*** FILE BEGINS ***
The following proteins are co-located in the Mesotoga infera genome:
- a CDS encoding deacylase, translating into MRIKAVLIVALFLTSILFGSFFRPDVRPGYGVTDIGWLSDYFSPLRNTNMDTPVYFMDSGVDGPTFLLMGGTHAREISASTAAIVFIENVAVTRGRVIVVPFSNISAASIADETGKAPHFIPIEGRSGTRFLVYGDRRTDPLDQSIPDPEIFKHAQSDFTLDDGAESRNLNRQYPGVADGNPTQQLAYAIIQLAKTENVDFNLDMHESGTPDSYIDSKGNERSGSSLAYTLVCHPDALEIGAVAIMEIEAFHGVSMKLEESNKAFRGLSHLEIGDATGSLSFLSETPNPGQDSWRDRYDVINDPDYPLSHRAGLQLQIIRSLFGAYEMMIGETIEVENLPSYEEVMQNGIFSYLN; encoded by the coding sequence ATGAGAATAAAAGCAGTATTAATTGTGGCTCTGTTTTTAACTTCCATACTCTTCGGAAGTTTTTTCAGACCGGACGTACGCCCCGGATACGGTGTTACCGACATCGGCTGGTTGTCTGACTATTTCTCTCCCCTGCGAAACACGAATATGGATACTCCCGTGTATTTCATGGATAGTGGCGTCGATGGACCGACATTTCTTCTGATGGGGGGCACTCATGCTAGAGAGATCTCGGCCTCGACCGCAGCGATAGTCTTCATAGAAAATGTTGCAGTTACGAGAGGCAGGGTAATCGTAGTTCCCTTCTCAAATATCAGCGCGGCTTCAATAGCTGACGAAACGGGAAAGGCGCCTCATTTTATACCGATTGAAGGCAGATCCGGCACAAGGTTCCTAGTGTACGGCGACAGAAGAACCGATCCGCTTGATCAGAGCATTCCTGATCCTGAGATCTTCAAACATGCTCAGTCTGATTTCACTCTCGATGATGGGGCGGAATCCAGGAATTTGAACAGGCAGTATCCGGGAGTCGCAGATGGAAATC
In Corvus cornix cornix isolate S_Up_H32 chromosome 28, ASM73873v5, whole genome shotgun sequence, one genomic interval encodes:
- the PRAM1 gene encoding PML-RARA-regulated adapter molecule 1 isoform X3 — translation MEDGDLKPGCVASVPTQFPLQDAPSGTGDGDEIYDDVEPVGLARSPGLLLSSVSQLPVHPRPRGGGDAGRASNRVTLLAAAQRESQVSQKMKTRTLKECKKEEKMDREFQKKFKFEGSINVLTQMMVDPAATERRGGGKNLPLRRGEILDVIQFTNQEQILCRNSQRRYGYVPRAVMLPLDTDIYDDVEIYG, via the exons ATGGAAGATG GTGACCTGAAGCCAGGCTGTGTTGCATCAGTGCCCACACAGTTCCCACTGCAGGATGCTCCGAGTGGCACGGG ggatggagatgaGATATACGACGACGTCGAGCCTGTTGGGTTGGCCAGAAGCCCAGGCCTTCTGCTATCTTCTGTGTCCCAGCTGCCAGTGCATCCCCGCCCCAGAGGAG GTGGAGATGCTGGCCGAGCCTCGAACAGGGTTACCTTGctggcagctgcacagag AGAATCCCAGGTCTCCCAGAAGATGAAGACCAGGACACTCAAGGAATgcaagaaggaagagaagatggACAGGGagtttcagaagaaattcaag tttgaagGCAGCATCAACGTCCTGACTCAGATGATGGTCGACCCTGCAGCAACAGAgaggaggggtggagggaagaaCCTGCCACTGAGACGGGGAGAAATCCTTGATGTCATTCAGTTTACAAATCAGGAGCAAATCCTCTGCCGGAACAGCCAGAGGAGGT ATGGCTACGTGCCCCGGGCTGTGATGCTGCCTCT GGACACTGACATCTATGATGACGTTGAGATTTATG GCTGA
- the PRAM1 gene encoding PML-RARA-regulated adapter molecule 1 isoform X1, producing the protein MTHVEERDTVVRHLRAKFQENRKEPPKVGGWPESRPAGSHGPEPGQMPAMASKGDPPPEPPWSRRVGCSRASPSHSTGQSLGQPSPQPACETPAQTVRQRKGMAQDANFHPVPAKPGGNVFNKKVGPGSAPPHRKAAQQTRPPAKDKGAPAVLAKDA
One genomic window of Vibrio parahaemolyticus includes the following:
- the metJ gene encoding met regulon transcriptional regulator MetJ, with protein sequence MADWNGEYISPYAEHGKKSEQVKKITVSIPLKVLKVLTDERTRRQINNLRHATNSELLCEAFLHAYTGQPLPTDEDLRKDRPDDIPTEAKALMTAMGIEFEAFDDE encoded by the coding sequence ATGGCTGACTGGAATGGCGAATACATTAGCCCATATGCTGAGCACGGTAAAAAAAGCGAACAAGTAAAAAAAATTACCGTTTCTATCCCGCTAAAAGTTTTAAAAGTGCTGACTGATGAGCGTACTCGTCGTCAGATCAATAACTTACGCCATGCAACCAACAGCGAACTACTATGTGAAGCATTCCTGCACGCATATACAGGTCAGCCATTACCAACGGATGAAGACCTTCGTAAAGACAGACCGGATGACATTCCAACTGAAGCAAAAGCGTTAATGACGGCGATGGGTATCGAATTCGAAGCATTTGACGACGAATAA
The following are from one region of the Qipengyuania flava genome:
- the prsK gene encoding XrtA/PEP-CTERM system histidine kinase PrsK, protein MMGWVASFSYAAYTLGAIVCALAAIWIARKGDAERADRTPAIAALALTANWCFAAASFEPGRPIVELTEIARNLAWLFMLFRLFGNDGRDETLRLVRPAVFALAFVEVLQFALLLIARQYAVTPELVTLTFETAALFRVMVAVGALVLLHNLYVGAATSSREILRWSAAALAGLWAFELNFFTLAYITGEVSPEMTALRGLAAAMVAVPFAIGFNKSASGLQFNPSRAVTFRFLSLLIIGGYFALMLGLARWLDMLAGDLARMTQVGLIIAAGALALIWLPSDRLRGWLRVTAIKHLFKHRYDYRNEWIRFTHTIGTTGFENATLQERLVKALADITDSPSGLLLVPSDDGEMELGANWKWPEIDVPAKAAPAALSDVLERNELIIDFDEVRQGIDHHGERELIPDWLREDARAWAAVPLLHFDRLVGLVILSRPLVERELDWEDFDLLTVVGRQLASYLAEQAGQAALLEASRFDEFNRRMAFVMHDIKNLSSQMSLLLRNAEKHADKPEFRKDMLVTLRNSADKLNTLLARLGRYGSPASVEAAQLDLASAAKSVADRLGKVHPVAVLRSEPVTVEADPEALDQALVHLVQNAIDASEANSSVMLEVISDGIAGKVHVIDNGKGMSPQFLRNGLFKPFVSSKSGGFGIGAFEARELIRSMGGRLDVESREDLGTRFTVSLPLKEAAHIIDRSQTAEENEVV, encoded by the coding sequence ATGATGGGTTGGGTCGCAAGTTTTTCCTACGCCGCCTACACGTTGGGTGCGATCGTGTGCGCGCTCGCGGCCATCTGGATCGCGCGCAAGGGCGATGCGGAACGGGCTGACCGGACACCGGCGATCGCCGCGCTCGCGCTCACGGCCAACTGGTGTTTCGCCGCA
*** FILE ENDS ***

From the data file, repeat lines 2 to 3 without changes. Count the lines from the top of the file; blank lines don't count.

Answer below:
- a CDS encoding deacylase, translating into MRIKAVLIVALFLTSILFGSFFRPDVRPGYGVTDIGWLSDYFSPLRNTNMDTPVYFMDSGVDGPTFLLMGGTHAREISASTAAIVFIENVAVTRGRVIVVPFSNISAASIADETGKAPHFIPIEGRSGTRFLVYGDRRTDPLDQSIPDPEIFKHAQSDFTLDDGAESRNLNRQYPGVADGNPTQQLAYAIIQLAKTENVDFNLDMHESGTPDSYIDSKGNERSGSSLAYTLVCHPDALEIGAVAIMEIEAFHGVSMKLEESNKAFRGLSHLEIGDATGSLSFLSETPNPGQDSWRDRYDVINDPDYPLSHRAGLQLQIIRSLFGAYEMMIGETIEVENLPSYEEVMQNGIFSYLN; encoded by the coding sequence ATGAGAATAAAAGCAGTATTAATTGTGGCTCTGTTTTTAACTTCCATACTCTTCGGAAGTTTTTTCAGACCGGACGTACGCCCCGGATACGGTGTTACCGACATCGGCTGGTTGTCTGACTATTTCTCTCCCCTGCGAAACACGAATATGGATACTCCCGTGTATTTCATGGATAGTGGCGTCGATGGACCGACATTTCTTCTGATGGGGGGCACTCATGCTAGAGAGATCTCGGCCTCGACCGCAGCGATAGTCTTCATAGAAAATGTTGCAGTTACGAGAGGCAGGGTAATCGTAGTTCCCTTCTCAAATATCAGCGCGGCTTCAATAGCTGACGAAACGGGAAAGGCGCCTCATTTTATACCGATTGAAGGCAGATCCGGCACAAGGTTCCTAGTGTACGGCGACAGAAGAACCGATCCGCTTGATCAGAGCATTCCTGATCCTGAGATCTTCAAACATGCTCAGTCTGATTTCACTCTCGATGATGGGGCGGAATCCAGGAATTTGAACAGGCAGTATCCGGGAGTCGCAGATGGAAATC
In Corvus cornix cornix isolate S_Up_H32 chromosome 28, ASM73873v5, whole genome shotgun sequence, one genomic interval encodes: